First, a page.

In the beginning there was Apsu the Primeval, and Tiāmat, who is Chaos. There were no other beings. The waters were not separated; they and the earth mingled, and there was no ground for the growth of anything. Then nothing bore name; no destinies had been ordained.
Then the Gods came into existence: Lakhmu and Lakhamu. Ages passed. Other Gods came into existence: Anshar and Kishar. Ages passed. Then Ea, Anu, and Bel came into existence.
The Gods considered how the waters might be separated from each other, how the earth might be separated from the waters, how names might be given and destinies ordained. And as the Gods considered these things, the realm of Tiāmat, the Mother of All, was made small for her. She conceived a hatred for the Gods; with Apsu she plotted the destruction of those whom she had borne.
Then, behold! Tiāmat roused up the Ancient Monsters; she spawned monsters never known before. She made ready to destroy the Gods. The Gods felt their realm shake, and they were affrighted.
Then Anshar opened his mouth and spoke to Anu, his son. He said to Anu, "Go forth and appease Tiāmat, so that the Gods may not be destroyed by her who bore them." Anu went forth. He saw the monsters that Tiāmat had formed; his heart failed him, and he turned back to the dwelling-place of the Gods. They were filled with fear when they looked upon the countenance of Anu.
Then Ea was sent forth to appease Tiāmat. He saw the Ancient Monsters that she had roused up. They were sharp of tooth and cruel of fang; they bore merciless weapons. Ea was affrighted, and he turned back to the dwelling-place of the Gods. The Gods looked upon his countenance and they were affrighted. The lesser Gods wailed bitterly, crying, "What has changed that she should conceive this hatred for us? We do not understand the evil will of Tiāmat!"
Then Marduk, his heart prompting him, rose in the assembly of the Gods. He opened his mouth and spoke, saying, "Lo, I, Marduk, will be the champion of the Gods if ye decree in your council that whatever I do shall remain unaltered, and that whatsoever my mouth speaketh shall never be changed nor made of no avail." Then the Gods said, 'Thou shalt be the chiefest among the great Gods; established shall be the words of thy mouth; irresistible shall be thy command; none of the Gods shall transgress thine ordinances! O Marduk, thou art our champion!"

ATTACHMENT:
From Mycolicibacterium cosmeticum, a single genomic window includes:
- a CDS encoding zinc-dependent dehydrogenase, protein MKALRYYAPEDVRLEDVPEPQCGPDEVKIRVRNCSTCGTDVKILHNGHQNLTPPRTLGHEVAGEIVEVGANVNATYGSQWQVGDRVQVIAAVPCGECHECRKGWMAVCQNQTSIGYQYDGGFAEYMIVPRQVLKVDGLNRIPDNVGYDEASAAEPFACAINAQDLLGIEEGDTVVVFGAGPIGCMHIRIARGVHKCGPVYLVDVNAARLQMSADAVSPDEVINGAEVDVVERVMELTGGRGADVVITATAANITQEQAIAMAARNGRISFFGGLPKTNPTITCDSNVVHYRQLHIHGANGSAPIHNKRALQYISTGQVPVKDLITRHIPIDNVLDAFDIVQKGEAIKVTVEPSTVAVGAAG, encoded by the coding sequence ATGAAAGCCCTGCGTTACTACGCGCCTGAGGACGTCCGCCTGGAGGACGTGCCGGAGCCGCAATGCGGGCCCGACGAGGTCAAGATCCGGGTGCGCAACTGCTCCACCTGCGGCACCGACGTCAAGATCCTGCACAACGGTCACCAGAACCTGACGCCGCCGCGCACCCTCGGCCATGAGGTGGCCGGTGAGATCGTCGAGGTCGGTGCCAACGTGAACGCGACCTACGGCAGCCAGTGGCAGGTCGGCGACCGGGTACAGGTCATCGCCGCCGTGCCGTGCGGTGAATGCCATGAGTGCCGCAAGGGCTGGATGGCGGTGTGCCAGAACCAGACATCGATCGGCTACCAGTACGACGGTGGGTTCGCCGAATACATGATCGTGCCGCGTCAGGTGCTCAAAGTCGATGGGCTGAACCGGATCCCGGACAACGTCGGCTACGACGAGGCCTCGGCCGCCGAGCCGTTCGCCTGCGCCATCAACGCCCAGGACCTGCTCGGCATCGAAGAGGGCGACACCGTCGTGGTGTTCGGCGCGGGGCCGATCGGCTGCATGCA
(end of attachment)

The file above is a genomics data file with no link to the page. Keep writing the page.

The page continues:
They prepared for him a lordly chamber; they bestowed upon him the sceptre, the throne, and the ring. And the Gods girded weapons upon their champion: they gave him his bow and his spear; they put a club in his right hand and he grasped it; they hung a quiver by his side. He himself prepared a great net for the taking of the monsters that Tiāmat had formed and the Ancient Monsters that she had roused up.
Tiāmat raged; she was full of wrath against the Gods. With terror and with splendour she clothed her monsters so that their crested heads were lifted high. She gave them invincible weapons. With poison in. stead of blood their bodies were filled. The dwelling-places of the Gods were shaken as she gave the battle signal to her hosts, as Tiāmat uttered the spell that aroused them for battle.
Then Marduk went into his chariot; the lightning and the thunderbolt were in his hands. The Gods beheld him and knew that none could inspire such terror as he. He harnessed his four horses; he yoked them to the chariot. Ferocious, high of courage, swift of pace were Marduk's horses; moreover, they had been trained to trample enemies underfoot. They gnashed with their teeth and their bodies were flecked with foam. So Marduk went forward, and the seven winds he had created followed in his course. They were the Storm and the Hurricane; the Whirlwind, the Four-fold Wind and the Seven-fold Wind; the Wind that has no Equal, and the Wind that is called the Evil Wind. The Gods followed Marduk.
Now when Marduk neared where Tiāmat was, the movement of Tiāmat's host ceased; the monsters were affrighted by the appearance of Marduk. But Tiāmat rushed on; she uttered angry cries; with unbent neck she taunted the Gods. All things were shaken.
Marduk let loose the Evil Wind. Tiāmat's mouth was opened; the wind rushed in and filled her belly. She lay down: no more could she give battle-orders to her monsters. Marduk drove his spear through the heart of Tiāmat. He stood upon her prone body. Then, sweeping his net around, he took the monsters in his net. The whole world was filled with their cries.
He trampled on Tiāmat, and she, the Mother of All, was as a reed that is broken. With his club he shattered her skull. He cut channels for the blood to flow out of her, and he bade the winds bear her blood away into the secret places.
As a man splits a flat fish, Marduk split the body of Tiāmat. He set one half of her above as a covering for the heavens; he fixed bolts there so that the floods that are above may not be voided upon the earth, and he stationed a watchman to guard the bolts. Of the other half of Tiāmat's body he made the earth. He divided all that was made between Anu, Bel, and Ea--the Heavens, the Earth, and the Abyss. He fixed the stars in their places; he ordained the year and divided it; he caused the Moon God to shine, and he gave him the night for his portion.
Thereafter Marduk devised a plan. He opened his mouth and he spoke to Anu, Bel, and Ea. "My blood I will take and bone I will fashion; I will make man to inhabit the earth so that the service of the Gods may not fail ever." So Marduk spoke, and man began to live upon the earth.